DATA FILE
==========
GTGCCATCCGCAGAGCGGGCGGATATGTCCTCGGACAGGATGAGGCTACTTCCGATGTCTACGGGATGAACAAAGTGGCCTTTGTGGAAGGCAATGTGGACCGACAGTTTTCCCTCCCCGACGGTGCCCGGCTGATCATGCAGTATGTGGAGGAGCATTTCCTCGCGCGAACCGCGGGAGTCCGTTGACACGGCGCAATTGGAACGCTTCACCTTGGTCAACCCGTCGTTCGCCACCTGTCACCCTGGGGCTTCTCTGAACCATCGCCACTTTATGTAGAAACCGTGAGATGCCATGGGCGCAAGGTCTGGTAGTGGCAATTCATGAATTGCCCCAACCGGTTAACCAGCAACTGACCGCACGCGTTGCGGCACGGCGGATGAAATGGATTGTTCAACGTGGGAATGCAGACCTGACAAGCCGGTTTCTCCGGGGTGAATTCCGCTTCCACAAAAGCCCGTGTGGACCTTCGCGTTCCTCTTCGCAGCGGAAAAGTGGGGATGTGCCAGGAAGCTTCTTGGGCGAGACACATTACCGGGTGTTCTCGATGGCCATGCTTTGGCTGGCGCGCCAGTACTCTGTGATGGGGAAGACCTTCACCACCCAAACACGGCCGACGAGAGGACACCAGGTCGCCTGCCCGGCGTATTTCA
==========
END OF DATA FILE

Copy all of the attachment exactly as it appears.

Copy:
GTGCCATCCGCAGAGCGGGCGGATATGTCCTCGGACAGGATGAGGCTACTTCCGATGTCTACGGGATGAACAAAGTGGCCTTTGTGGAAGGCAATGTGGACCGACAGTTTTCCCTCCCCGACGGTGCCCGGCTGATCATGCAGTATGTGGAGGAGCATTTCCTCGCGCGAACCGCGGGAGTCCGTTGACACGGCGCAATTGGAACGCTTCACCTTGGTCAACCCGTCGTTCGCCACCTGTCACCCTGGGGCTTCTCTGAACCATCGCCACTTTATGTAGAAACCGTGAGATGCCATGGGCGCAAGGTCTGGTAGTGGCAATTCATGAATTGCCCCAACCGGTTAACCAGCAACTGACCGCACGCGTTGCGGCACGGCGGATGAAATGGATTGTTCAACGTGGGAATGCAGACCTGACAAGCCGGTTTCTCCGGGGTGAATTCCGCTTCCACAAAAGCCCGTGTGGACCTTCGCGTTCCTCTTCGCAGCGGAAAAGTGGGGATGTGCCAGGAAGCTTCTTGGGCGAGACACATTACCGGGTGTTCTCGATGGCCATGCTTTGGCTGGCGCGCCAGTACTCTGTGATGGGGAAGACCTTCACCACCCAAACACGGCCGACGAGAGGACACCAGGTCGCCTGCCCGGCGTATTTCA